Gut Reaction To The World Athletics Ultimate Championship

By David Melly

June 5, 2024

Say what you will about our esteemed governing body, but you can’t deny that World Athletics is always looking for new ways to mix things up in track and field.

The big news out of Monaco this week was the announcement of the World Athletics Ultimate Championships, a biennial (that’s every two years, for you biennial-biannual-confused readers) championship set to trade off years with the traditional World Athletics Championships beginning in 2026. Budapest, Hungary, was named as the inaugural host city for the three-day competition that offers $10 million in total prize money and seems to be a hybrid of the weeklong global championships and the two-day Diamond League final.

Cringey name aside (as far as we can tell, there won’t be any frisbee or mixed-martial arts), there’s a lot to unpack about this news. The takeaway that potential competitors will leave with, of course, is the money: $150,000 for first isn’t pocket change, even for the most well-heeled pros in the sport. Normally, you’ve gotta hit the roads and pick up a World Marathon Major title for that kind of one-off payday, and that entails, well… being a marathoner. For comparison, Paris Olympic champions will receive $50,000 for first place (for the first time ever) and 2023 World champions received $70,000 for standing atop the podium.

Budapest is a strong choice for hosting duties after the success of Worlds in 2023. The stadium was consistently packed and easy to access; the city is easy to get to from anywhere in Europe and, frankly, no harder to get to from most of the U.S. than Eugene. Festivities are expected to kick off on September 11, which would be two weeks after the Diamond League final but not so far removed from the rest of the season that it would markedly change the contours of a normal training cycle.

But there are plenty of questions that remain. How will the second World Athletics Ultimate Championship compete for attention and significance with the 2028 Olympics in Los Angeles? Why is a totally new event needed rather than beefing up the Diamond League or slimming down Worlds? We asked ourselves some of these questions earlier this week.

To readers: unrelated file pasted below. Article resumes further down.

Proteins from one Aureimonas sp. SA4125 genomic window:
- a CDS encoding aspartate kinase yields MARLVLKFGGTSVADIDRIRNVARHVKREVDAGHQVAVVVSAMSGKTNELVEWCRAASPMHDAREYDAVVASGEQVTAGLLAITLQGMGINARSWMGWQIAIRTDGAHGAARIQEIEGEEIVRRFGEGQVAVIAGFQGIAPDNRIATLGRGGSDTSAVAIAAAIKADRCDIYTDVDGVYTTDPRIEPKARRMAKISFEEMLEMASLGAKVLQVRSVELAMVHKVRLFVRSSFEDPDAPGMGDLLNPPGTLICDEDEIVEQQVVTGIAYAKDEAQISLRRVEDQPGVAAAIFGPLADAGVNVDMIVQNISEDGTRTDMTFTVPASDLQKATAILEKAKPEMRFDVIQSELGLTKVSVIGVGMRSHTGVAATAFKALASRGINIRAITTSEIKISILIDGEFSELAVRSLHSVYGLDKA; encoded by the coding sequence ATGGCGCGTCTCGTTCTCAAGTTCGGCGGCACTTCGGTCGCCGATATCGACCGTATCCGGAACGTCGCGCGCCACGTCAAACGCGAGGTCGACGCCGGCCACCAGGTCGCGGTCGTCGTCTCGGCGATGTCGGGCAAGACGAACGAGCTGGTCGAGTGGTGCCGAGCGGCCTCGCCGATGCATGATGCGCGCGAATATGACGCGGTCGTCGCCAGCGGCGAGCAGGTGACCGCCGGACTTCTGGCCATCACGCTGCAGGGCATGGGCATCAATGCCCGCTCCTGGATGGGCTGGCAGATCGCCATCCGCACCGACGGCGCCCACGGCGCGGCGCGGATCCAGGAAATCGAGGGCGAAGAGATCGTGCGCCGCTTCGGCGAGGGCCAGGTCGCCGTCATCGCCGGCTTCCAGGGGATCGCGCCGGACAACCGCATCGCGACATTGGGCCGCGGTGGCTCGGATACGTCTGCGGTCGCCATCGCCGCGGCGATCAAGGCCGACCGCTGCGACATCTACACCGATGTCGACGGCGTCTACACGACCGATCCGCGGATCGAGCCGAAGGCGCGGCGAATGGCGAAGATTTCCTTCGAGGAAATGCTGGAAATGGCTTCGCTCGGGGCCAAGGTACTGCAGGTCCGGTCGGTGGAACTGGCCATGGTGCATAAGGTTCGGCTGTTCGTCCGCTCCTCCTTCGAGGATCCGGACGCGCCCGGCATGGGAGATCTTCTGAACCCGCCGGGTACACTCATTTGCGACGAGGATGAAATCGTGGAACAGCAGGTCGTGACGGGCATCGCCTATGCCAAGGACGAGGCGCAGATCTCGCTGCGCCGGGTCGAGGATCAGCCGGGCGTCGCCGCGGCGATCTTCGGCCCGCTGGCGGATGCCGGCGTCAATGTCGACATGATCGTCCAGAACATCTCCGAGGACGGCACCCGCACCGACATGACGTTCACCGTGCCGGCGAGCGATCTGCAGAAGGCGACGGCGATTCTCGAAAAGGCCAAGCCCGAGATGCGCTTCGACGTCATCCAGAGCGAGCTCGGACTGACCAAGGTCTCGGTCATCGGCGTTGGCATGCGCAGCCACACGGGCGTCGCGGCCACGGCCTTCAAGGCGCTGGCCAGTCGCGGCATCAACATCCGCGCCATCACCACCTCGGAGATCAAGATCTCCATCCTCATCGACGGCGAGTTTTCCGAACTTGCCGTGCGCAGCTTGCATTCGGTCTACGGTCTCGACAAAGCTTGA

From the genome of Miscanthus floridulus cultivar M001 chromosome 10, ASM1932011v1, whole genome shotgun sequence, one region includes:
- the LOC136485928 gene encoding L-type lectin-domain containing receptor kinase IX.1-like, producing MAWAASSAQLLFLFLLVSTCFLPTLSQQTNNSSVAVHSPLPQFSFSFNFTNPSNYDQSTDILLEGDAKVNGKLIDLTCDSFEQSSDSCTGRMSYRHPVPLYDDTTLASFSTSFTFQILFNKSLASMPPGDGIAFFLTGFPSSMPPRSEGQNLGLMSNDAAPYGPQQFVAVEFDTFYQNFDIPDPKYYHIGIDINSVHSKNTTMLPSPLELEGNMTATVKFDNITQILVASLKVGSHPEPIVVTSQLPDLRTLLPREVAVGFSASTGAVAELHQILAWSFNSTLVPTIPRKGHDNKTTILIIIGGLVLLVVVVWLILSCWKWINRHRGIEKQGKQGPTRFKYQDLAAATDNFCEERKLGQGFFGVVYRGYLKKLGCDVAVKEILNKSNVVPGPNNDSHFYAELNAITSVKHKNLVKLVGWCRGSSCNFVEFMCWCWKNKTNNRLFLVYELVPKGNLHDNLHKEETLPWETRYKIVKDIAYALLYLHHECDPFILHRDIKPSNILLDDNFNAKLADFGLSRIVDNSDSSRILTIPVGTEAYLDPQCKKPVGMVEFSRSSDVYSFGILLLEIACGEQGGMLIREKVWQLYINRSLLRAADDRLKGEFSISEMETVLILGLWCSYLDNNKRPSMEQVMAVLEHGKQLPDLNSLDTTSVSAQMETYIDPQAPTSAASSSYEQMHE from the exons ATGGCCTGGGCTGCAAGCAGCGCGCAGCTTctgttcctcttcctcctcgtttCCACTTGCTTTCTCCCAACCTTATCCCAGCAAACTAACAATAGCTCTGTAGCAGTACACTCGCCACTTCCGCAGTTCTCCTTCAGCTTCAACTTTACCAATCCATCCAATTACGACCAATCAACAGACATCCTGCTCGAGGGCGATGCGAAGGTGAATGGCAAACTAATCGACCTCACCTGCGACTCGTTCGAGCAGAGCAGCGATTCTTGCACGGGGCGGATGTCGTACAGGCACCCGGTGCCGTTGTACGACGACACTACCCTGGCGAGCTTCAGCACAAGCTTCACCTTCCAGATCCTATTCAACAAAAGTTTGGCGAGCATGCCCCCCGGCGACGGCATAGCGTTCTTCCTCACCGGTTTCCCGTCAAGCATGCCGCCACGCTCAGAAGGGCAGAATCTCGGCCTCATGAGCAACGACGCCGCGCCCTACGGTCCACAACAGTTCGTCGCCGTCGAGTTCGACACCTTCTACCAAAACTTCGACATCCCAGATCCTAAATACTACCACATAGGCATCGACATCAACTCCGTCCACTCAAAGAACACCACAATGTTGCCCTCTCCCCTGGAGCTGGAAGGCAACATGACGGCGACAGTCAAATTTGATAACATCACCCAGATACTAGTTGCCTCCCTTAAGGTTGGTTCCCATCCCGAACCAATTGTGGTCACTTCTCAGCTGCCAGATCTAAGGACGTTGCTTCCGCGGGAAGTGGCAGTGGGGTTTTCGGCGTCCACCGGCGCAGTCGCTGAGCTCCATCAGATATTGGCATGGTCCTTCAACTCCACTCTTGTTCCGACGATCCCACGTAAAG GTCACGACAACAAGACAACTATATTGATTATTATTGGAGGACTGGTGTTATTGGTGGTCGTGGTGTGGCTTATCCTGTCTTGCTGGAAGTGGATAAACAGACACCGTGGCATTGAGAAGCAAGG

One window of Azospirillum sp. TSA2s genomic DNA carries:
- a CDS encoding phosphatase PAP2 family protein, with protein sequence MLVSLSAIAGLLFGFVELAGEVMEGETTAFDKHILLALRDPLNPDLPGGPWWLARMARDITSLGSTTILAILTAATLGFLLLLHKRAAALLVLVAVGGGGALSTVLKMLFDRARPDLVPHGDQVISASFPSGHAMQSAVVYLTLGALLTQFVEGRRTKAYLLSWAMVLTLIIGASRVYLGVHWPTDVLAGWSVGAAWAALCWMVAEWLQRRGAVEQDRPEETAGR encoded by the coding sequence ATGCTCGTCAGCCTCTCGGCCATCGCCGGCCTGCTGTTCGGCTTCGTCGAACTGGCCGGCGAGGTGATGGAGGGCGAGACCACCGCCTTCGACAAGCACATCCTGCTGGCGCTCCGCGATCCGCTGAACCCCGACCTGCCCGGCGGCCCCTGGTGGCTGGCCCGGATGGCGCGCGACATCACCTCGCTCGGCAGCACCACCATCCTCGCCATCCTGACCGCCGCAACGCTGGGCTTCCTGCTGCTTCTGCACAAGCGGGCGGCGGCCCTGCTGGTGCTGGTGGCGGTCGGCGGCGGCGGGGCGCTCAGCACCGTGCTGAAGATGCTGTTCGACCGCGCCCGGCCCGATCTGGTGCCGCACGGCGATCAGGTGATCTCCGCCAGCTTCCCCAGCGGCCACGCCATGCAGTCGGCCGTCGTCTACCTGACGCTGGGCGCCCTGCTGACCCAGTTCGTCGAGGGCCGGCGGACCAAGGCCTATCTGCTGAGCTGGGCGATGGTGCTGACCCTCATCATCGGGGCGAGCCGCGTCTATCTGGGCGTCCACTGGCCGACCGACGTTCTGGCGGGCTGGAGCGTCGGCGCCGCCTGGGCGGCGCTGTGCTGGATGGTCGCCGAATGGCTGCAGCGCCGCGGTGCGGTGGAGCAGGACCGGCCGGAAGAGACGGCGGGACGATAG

The WA press release is full of interesting, but vague, tidbits. “Athletes will also benefit from greater promotional rights, allowing them to commercially activate and enhance their personal profiles” sounds like fun, but if this championship is subject to the same sponsor blackout rules as others, there will surely be an upper limit to how “activated” competitors are really willing to be. “Selections based primarily on world rankings” could be a promising way to beef up the impact of the world ranking system and its stated goal of incentivizing head-to-head racing in the regular season, but “primarily” is doing a heckuva lot of heavy lifting in that sentence and more clarity is needed.

Here at the Lap Count we try not to be reflexively resistant to change. Trying something new is always worth at least one shot, and committing significant financial resources at least means you’re not preemptively setting the event up for failure. If we’re going to see some outside-the-box thinking, it would be nice to see a little more of an emphasis on regular-season competition. Casual fans already care about the end of the season, but year-round attention is a rarer commodity. But just because this particular initiative wasn’t cooked up in the CITIUS MAG think tank doesn’t mean it’s not worth giving it a chance and keeping up an open mind.

So we’ll be tuning in – and hopefully returning to Budapest in person – in hopes that the World Athletics Super Duper Ultra Extra Special Ultimate Championship is just the shot in the arm the sport needs.

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David Melly

David began contributing to CITIUS in 2018, and quickly cemented himself as an integral part of the team thanks to his quick wit, hot takes, undying love for the sport and willingness to get yelled at online.